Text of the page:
The first two cases are In re Chilton (where a Texas bankruptcy court found that inherited IRAs are not entitled to protection) and In re Nessa, where a Minnesota bankruptcy court came to the opposite conclusion. Further, in In re McClelland, an Idaho court allowed for a state exemption to stand, yet courts in California, Oklahoma and Texas (among others) have disallowed these protections. Finally, in Robertson v. Deeb, a Florida court allowed the state exemption to apply, but then ruled that Inherited IRAs were not protected under the Florida rule due to the changes that happen to an IRA (from a tax standpoint) at the moment it is inherited. These cases illustrate the different impact that state statutes – and the strength of individual arguments in these state courthouses – have on the protections available to an individual inheriting one of these accounts.

The case law is largely silent on this issue in Oregon and Washington, however analyzing the statutes suggests that inherited IRAs may be better protected here than in other parts of the country. 

In Oregon, we look to ORS 18.358(e)(2) which says “a beneficiary’s interest in a retirement plan shall be exempt, effective without necessity of claim thereof, from execution and all other process, mesne or final.” This language would seem to exempt inherited IRAs entirely, however it is worth noting that in Robertson v. Deeb the court spent a good deal of time analyzing the statutory language in Fla. Stat. 222.21(a)(2008) to determine exactly what the Florida legislature meant by the word ‘beneficiary’. Under such analysis, ORS 18.358 may leave the door open to creditors attacking inherited IRAs because the statute defines a beneficiary only as, “a person for whom retirement plan benefits are provided and their spouse”. A court may interpret this language to exclude individuals that inherit IRA accounts and, if that is the case, the statutory protections may not apply.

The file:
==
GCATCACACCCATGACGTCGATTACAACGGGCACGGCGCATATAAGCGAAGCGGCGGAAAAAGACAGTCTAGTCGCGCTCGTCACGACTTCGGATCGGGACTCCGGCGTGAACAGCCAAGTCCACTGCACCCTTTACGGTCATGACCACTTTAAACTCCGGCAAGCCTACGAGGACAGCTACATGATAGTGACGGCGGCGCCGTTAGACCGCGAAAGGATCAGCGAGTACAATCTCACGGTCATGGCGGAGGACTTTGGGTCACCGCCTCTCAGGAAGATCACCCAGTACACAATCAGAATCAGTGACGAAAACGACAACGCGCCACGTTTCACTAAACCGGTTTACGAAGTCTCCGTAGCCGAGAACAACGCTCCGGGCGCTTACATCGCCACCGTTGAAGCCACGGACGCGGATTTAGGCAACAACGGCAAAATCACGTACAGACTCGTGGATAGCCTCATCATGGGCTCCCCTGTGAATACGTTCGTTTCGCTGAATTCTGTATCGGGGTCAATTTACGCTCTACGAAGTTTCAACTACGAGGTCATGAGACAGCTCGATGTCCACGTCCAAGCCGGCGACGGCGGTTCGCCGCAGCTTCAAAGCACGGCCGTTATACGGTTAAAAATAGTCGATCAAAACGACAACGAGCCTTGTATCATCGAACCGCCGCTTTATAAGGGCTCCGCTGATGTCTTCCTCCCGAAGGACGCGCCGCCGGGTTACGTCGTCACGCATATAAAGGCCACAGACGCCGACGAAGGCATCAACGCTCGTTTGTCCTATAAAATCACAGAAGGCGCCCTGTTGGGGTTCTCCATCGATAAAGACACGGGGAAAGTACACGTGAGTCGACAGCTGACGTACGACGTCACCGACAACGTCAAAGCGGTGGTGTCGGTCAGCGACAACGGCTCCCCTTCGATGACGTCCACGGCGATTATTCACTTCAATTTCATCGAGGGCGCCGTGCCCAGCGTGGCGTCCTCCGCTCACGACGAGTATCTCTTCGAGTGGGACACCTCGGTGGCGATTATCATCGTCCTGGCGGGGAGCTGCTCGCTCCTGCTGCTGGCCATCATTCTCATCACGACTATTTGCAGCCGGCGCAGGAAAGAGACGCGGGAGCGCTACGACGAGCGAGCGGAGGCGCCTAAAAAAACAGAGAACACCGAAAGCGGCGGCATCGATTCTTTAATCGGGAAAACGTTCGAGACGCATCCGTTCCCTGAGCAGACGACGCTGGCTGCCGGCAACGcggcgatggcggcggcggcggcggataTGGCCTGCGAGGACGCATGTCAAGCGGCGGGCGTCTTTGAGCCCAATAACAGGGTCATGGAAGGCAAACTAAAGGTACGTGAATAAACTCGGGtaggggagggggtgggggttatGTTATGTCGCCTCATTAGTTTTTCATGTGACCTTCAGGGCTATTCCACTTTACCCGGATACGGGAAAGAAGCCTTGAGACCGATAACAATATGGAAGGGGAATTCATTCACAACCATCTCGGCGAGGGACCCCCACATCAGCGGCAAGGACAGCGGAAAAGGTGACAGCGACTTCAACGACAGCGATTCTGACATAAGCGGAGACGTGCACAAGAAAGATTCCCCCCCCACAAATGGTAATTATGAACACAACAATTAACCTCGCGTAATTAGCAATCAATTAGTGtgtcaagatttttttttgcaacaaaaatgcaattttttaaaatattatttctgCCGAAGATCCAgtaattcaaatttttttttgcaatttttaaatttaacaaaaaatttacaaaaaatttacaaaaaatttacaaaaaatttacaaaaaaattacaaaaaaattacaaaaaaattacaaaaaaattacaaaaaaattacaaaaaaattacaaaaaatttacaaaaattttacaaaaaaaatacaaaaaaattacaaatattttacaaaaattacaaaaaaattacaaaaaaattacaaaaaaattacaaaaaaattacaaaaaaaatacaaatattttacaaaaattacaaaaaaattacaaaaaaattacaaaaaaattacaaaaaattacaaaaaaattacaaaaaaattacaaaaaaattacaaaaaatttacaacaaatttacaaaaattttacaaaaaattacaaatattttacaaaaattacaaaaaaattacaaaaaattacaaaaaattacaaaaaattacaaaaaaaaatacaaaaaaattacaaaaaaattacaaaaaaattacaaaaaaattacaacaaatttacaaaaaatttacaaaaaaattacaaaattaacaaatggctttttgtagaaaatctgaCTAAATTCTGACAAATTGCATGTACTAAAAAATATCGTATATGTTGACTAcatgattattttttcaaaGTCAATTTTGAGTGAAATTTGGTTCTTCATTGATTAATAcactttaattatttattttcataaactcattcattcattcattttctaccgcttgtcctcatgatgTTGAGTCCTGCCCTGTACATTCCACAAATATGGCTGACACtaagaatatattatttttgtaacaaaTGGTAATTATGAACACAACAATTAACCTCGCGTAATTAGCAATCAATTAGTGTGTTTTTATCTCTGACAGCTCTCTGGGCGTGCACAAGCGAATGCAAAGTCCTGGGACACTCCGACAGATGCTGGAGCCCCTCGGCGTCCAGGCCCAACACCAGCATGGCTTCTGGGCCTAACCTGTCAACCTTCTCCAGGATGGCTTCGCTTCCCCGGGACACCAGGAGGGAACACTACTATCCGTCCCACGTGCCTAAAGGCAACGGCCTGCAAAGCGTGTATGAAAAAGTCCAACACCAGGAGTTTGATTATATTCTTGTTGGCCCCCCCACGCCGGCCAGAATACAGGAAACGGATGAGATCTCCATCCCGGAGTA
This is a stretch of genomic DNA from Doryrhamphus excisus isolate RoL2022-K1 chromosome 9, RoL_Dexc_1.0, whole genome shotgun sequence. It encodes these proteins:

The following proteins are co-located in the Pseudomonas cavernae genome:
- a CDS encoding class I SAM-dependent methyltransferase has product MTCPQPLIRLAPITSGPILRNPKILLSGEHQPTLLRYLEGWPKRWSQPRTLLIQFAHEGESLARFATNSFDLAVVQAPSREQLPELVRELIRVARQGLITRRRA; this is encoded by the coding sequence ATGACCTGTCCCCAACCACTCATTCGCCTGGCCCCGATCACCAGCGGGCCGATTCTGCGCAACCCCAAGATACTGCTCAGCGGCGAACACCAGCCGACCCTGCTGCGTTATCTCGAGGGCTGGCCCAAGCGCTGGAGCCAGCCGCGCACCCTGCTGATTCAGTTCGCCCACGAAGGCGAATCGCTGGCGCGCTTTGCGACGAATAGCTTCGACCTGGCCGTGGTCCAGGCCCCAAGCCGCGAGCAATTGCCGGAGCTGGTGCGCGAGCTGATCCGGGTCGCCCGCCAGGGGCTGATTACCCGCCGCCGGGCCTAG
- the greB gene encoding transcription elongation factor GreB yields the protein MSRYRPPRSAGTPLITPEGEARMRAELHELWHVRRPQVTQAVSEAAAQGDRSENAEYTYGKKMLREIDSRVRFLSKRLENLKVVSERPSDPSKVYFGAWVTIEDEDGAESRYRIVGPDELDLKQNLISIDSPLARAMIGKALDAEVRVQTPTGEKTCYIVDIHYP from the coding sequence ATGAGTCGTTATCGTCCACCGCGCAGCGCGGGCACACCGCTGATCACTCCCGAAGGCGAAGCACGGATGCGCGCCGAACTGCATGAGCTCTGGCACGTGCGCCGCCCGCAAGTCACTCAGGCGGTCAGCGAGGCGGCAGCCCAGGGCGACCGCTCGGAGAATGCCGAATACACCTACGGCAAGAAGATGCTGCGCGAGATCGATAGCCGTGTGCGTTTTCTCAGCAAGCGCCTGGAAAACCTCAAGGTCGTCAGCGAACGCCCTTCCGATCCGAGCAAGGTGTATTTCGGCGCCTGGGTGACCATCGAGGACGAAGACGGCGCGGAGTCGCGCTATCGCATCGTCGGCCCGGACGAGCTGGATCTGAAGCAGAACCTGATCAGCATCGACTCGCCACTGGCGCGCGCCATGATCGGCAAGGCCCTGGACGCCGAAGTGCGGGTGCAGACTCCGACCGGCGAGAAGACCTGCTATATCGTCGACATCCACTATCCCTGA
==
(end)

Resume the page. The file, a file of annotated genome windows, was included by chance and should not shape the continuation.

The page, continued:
In Washington, the controlling statute offers more protections. RCW 6.15.020 specifically lists IRA (and Roth IRA) accounts as types of ‘employee benefit plans’ and then declares, “The right of a person to a pension, annuity, or retirement allowance or disability allowance, or death benefits, or any optional benefit, or any other right accrued or accruing to any citizen of the state of Washington under any employee benefit plan, and any fund created by such a plan or arrangement, shall be exempt from execution, attachment, garnishment, or seizure by or under any legal process whatever.”

From a planning standpoint, the levels of protection available to these Inherited IRAs are uncertain and under a lot of scrutiny in courtrooms today. On first reading, the Revidsed Code of Washington offers more concrete protections than the language in the Oregon Revised Statutes, however we have now seen courts across the country develop very different interpretations of the federal and state protections allowed to petitioners’ interests in these inherited accounts. The bottom line? One way to shield these assets from claims, regardless of the state you live in, may be to place these inherited assets into a trust. Consult an estate planning attorney to see if this option may be right for you.